Mar 28, 2018 Written by Lubna Tafzeel Film speed
Cinematography course Assignment no:1-Date:28th March 2018
Importance of FILM SPEED
3. Film Speed Determination:-
Film speed is found from a plot of optical density vs. log of exposure for the film. There typically are five regions in the curve: the base + fog, the toe, the linear region, the shoulder, and the overexposed region. Determining speed for colour negatives is more complex because it involves separate curves for blue, green, and red.
4. Applying film speed:-
It is used in the exposure equations Four variables are available to obtain the desired effect: Lighting, F-number, film speed and shutter speed.
5. Film speed can also be referred to as ISO because it is defined by how quickly the image can be recorded with a given amount of light. Therefore, a high ISO number is called “Fast”, while a low ISO is referred to as “Slow”.
6. The lower the speed, the longer an exposure to light is necessary to produce image density. If the film speed is higher, it requires less exposure but generally has reduced quality in the form of grain and noise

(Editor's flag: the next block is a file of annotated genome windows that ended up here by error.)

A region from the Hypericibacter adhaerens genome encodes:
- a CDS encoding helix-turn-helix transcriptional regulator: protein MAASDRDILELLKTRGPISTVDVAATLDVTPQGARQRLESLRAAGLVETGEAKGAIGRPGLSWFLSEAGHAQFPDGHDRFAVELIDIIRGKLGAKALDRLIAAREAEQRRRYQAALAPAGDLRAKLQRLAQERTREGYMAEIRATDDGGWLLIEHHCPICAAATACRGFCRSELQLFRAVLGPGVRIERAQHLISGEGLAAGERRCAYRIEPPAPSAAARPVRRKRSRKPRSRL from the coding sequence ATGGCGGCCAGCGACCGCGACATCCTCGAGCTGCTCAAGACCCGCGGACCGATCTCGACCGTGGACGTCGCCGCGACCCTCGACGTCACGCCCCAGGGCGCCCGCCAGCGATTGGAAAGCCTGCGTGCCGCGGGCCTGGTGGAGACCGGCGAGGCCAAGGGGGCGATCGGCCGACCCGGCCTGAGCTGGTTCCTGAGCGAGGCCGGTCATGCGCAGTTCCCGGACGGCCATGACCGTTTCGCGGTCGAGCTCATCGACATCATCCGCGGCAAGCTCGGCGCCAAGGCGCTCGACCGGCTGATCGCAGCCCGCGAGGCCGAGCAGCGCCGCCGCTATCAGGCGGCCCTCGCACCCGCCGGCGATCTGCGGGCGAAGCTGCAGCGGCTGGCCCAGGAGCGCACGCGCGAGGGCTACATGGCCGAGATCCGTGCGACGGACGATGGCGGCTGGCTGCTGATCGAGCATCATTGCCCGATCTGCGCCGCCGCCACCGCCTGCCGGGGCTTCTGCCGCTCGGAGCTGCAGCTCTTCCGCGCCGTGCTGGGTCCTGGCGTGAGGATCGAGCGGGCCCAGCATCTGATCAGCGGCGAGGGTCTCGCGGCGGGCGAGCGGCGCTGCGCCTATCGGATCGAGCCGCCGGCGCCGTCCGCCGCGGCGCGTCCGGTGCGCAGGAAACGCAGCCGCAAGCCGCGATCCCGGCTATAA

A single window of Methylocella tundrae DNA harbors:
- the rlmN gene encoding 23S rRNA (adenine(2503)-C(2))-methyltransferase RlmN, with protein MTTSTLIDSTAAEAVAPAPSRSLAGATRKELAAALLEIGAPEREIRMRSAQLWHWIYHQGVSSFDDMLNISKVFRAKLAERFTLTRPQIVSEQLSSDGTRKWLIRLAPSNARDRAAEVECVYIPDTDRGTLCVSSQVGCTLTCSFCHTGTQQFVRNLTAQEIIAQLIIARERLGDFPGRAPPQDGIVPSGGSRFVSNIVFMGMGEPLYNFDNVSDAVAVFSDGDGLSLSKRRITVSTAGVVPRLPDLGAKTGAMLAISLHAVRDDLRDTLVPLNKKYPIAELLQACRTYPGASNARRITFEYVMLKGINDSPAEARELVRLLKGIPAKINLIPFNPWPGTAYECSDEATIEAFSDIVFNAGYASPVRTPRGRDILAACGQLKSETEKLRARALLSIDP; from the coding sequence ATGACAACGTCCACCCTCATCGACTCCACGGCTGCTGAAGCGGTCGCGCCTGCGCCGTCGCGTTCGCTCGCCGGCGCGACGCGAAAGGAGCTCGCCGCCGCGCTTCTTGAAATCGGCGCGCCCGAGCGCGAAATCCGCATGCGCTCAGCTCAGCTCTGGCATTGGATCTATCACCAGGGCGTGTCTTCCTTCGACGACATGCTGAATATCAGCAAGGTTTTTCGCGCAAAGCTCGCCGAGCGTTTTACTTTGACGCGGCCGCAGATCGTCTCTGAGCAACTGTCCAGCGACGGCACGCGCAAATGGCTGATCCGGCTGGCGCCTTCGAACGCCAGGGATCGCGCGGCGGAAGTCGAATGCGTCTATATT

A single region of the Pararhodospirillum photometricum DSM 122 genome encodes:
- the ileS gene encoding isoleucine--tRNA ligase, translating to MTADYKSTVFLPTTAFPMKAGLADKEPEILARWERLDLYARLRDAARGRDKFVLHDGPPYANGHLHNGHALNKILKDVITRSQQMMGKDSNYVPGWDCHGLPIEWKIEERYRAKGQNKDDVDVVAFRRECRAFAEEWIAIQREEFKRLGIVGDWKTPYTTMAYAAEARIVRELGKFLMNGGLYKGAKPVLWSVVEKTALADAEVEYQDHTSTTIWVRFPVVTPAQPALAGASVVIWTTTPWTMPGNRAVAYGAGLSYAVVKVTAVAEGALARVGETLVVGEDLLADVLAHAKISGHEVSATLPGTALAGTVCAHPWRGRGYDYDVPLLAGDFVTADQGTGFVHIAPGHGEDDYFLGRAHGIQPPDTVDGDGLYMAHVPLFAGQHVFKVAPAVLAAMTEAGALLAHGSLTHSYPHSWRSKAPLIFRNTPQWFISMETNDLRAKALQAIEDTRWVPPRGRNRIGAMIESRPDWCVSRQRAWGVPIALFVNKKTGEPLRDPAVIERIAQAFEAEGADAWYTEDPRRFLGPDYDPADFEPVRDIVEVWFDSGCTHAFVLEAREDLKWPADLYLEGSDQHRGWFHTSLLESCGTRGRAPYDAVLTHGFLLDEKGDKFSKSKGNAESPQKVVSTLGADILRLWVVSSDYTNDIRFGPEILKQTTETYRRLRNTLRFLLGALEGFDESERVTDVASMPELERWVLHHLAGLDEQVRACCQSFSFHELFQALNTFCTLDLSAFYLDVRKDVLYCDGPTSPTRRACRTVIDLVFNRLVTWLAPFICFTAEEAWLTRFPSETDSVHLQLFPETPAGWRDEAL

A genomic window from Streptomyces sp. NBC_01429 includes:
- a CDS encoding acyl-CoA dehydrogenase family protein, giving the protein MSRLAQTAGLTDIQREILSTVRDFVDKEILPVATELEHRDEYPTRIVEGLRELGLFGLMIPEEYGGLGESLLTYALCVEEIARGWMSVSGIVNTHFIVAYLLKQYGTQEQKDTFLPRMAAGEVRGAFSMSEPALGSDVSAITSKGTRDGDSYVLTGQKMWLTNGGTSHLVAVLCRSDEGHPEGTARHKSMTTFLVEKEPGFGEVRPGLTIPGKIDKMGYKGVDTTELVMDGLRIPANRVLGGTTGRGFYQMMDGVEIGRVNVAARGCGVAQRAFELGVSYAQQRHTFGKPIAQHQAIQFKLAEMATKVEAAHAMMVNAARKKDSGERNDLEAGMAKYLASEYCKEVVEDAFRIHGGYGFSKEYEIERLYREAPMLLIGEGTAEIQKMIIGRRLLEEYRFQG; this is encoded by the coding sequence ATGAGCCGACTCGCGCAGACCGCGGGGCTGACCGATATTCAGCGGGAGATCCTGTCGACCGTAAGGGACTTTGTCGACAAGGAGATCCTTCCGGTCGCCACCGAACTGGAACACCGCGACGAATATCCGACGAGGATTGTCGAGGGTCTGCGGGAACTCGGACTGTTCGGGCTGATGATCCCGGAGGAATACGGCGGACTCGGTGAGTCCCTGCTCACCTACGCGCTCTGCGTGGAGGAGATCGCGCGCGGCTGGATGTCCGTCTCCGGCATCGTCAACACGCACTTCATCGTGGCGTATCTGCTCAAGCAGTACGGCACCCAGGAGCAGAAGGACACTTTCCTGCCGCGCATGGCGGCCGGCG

7. Slow-speed films generally refer to film with 100-200 ISO ratings. Since the film takes longer to absorb light, it captures detail more effectively
8. Medium speed is 400 ISO. The medium speed is probably the best for general-purpose use and can handle indoor lighting conditions, overcast days and any combination of the two. Even so, it's not suited for action shots or very bright days.
9. Fast-speed film is usually rated at 800 ISO and above. It's best for moving subjects you might see at a sporting event or concert, using a zoom lens or are shooting in a dimly lit area. On enlarging the photos, they'll likely turn out grainy.
10. Film speed you choose will have a direct effect on the quality and density regardless of whether you're shooting digital or on film. Each film speed is used for different scenarios and lighting conditions.